Culinary SaltAs we browse recipes it is common to see other types of salts besides common table salt in the ingredient list. The most common variations are Kosher and Sea Salt. This is a pictorial guide to the types of salts and their suggested application in a recipe.
Article by: Barbara Bowman
How Salt Is Made
All culinary salts are derived by evaporation. Table salt is made by driving water into a salt deposit (in a mine). This process forms a brine which is then evaporated leaving dried "cube-like crystals that look like granulated sugar". The salt is then refined. Kosher salt is made in a similar fashion except the brine is raked continually during the evaporation process. The resulting product has a light and flaky texture. Sea salt is evaporated sea water. All salts are nutritionally the same. Sea salt has trace amounts of minerals not found in mined salt.
named Kala Namak in
India, is really a blend of minerals characterized by a strong sulfur odor. It
is commonly used in snack foods in North India.
Fleur de Sel de
the premier quality of Grey Sea Salt from France. Before the evaporation
process is complete a light film of salt forms. This is harvested and sold as
Fleur de Sel. (See more about Grey salt below).
g r e y s e a s a l t
Grey salt (sometimes sold as "gray" salt)
gris is organic
sea salt from the coastal area of Guérande, Brittany, France. The salt is
"moist" and unrefined. It remains a light grey, almost light purple color
because of the clay from the salt flats where it is collected. The salt
is not collected by machine but by hand using traditional Celtic methods. It is
available in coarse or stoneground fine grain. It is considered by many to be
the best quality salt available. This salt has really gained fame in the main
stream culinary world in the last few of years.
Hawaiian sea salt is produced from the Hawaiian waters. A natural
mineral called "Alaea" (a red clay from Kauai rich in iron oxide) is added to
the salt to add beneficial trace elements to the product. This natural additive
is what gives the salt it's distinctive pink color. It is said to have a more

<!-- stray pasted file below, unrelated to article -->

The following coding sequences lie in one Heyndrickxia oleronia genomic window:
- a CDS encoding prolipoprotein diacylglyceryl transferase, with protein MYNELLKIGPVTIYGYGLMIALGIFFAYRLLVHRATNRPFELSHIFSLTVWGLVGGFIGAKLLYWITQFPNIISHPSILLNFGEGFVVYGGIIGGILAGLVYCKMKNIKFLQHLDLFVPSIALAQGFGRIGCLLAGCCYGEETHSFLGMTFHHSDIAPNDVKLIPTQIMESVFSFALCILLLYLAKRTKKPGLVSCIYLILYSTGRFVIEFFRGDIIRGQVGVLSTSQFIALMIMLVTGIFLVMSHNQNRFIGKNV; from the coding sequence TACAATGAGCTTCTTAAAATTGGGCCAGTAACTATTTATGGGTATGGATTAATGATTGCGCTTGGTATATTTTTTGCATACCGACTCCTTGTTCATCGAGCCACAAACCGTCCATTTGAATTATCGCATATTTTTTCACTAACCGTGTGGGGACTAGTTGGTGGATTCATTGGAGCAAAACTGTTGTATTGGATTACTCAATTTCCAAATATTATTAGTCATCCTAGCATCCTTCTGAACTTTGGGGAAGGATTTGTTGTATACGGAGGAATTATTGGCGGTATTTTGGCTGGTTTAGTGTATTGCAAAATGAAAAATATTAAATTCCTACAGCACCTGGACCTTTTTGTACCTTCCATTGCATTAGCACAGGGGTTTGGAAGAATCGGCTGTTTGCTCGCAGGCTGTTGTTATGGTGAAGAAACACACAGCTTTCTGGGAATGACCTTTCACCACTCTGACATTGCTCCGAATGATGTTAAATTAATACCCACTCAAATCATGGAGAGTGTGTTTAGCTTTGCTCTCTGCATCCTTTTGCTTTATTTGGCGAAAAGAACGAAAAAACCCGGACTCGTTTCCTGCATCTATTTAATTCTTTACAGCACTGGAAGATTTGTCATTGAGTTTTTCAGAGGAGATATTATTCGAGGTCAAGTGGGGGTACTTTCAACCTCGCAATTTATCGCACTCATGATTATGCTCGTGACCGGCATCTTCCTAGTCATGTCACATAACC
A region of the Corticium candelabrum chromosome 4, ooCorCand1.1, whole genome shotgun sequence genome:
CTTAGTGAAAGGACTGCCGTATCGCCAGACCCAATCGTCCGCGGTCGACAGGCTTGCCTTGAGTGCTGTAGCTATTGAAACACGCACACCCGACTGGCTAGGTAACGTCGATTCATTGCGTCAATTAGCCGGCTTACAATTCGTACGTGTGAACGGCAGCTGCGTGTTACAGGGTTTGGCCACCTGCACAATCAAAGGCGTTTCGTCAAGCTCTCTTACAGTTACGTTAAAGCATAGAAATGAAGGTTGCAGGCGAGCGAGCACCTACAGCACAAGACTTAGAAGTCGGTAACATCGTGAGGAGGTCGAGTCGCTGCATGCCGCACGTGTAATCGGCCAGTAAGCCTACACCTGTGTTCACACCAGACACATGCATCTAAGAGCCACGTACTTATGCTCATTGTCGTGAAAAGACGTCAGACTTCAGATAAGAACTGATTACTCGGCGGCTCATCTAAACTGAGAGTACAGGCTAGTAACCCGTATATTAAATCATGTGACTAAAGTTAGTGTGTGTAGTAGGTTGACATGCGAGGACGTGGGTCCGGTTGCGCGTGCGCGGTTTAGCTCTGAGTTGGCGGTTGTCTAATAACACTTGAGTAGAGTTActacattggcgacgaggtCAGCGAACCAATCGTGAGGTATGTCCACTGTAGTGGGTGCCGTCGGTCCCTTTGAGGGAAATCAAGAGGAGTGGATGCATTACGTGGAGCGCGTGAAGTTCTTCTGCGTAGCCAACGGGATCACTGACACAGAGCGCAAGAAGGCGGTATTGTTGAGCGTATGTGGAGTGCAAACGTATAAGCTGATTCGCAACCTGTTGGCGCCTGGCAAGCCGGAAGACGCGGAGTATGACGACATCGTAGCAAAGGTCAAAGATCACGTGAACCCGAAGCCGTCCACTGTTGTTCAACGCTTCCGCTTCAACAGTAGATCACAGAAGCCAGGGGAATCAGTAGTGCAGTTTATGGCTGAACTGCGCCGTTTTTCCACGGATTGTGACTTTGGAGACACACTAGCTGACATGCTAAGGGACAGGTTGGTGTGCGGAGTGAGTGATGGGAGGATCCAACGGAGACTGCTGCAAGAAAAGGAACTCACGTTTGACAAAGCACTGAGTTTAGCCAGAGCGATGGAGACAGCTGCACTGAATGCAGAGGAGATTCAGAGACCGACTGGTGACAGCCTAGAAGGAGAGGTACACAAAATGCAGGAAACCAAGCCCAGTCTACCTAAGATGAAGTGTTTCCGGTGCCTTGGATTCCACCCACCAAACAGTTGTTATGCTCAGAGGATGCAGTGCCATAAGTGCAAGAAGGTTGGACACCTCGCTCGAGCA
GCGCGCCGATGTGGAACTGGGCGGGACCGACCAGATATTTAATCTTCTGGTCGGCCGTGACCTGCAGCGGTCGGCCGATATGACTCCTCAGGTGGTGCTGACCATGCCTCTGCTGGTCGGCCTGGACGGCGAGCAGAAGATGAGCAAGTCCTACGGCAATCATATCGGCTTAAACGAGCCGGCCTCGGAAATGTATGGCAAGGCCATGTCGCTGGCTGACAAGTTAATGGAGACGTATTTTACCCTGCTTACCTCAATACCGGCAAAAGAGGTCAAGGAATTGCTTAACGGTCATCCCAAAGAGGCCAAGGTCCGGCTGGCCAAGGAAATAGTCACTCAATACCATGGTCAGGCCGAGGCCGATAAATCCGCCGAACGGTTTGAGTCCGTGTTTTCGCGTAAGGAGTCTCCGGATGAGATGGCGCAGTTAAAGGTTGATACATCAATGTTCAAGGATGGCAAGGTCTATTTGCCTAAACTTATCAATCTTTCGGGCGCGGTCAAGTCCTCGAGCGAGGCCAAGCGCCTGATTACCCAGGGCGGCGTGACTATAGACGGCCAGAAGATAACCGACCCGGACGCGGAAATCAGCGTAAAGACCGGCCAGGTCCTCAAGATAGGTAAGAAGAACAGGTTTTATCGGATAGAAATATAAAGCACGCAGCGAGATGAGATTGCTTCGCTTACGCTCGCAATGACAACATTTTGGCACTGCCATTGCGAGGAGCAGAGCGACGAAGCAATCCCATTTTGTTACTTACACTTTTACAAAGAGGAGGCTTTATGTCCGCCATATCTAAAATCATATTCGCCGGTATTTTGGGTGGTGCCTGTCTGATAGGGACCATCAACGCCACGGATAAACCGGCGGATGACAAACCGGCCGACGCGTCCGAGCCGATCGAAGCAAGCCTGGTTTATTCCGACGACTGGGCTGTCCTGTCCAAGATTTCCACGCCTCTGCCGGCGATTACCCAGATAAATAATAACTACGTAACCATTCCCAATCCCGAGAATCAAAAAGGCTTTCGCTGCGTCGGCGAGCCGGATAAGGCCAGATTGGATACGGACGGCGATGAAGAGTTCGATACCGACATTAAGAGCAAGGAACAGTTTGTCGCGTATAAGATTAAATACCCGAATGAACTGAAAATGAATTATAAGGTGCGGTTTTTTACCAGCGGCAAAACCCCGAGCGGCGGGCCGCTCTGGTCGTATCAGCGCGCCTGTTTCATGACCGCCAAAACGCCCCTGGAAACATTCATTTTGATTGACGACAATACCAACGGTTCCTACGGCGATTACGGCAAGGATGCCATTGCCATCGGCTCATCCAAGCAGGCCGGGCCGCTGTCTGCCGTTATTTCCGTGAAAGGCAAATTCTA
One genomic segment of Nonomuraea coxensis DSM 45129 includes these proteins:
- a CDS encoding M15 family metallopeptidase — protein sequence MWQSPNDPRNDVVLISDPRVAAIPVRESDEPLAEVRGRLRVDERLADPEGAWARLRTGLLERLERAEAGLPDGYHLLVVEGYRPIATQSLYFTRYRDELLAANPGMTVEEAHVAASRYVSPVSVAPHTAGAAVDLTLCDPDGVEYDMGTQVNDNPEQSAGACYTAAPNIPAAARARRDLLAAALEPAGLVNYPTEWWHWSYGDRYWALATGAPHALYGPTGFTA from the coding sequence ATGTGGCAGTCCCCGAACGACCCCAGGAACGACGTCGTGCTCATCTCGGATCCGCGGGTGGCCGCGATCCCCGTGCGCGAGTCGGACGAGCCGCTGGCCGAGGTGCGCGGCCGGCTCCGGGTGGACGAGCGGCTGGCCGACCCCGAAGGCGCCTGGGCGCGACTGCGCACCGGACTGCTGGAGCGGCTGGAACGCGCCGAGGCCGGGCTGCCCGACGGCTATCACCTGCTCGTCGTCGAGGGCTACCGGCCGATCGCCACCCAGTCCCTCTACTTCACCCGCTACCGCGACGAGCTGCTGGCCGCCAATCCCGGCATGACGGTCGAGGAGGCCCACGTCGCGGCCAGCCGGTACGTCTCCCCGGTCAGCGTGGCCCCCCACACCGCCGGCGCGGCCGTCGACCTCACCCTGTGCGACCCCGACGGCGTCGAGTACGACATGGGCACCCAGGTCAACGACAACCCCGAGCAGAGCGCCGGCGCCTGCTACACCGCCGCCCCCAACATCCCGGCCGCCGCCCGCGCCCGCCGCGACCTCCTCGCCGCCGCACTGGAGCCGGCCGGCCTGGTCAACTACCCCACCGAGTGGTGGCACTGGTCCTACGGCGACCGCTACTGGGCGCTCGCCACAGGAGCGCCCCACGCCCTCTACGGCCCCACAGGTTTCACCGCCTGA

mellow flavor than regular sea salt.
k o s h e r s a l t
salt is an additive-free
coarse-grained salt. It is used in the production of
Kosher meats to draw blood out of the meat. (Read more
about the Koshering
process) The salt is also preferred by some chefs
because it disperses more readily. By nature of it's "flake" texture it
melts easily and is lighter (less dense) than table salt.
Lite salt is a mixture of salt and another substance such
as potassium chloride. Read the label. Don't bother using these products unless
you have a medical reason to do so.
Pickling Salt -
Pickling salt is fine-grained salt that does not contain iodine or anti-caking
preservatives which cause darkened pickles and cloudy
Popcorn Salt - This is just a superfine, flakier
crystal version of table salt. We can't think of any real good reason to use
Pretzel Salt - A
large-grained salt that does not melt quickly. The preferred salt for pretzels,
salted bread sticks.
Rock Salt - Is a large
crystal salt that is a slightly grayish color. It is less refined and still
contains minerals that are removed from normal table salt. Rock salt is has a
few culinary uses such as in mechanical ice cream makers and is sometimes used a
a bed for serving certain types of shellfish.
Salt substitutes, are available
for people on low-salt diets. They contain little or no sodium normally made of
f i n e s e a s a l t
Sea salt is produced by evaporating sea water.
This process is more expensive than salt produced from mines. Sea salt comes in
fine-grained or larger crystals. Many of these salts are refined and use some of
the same additives as table salt. Read labels carefully. The crystal variety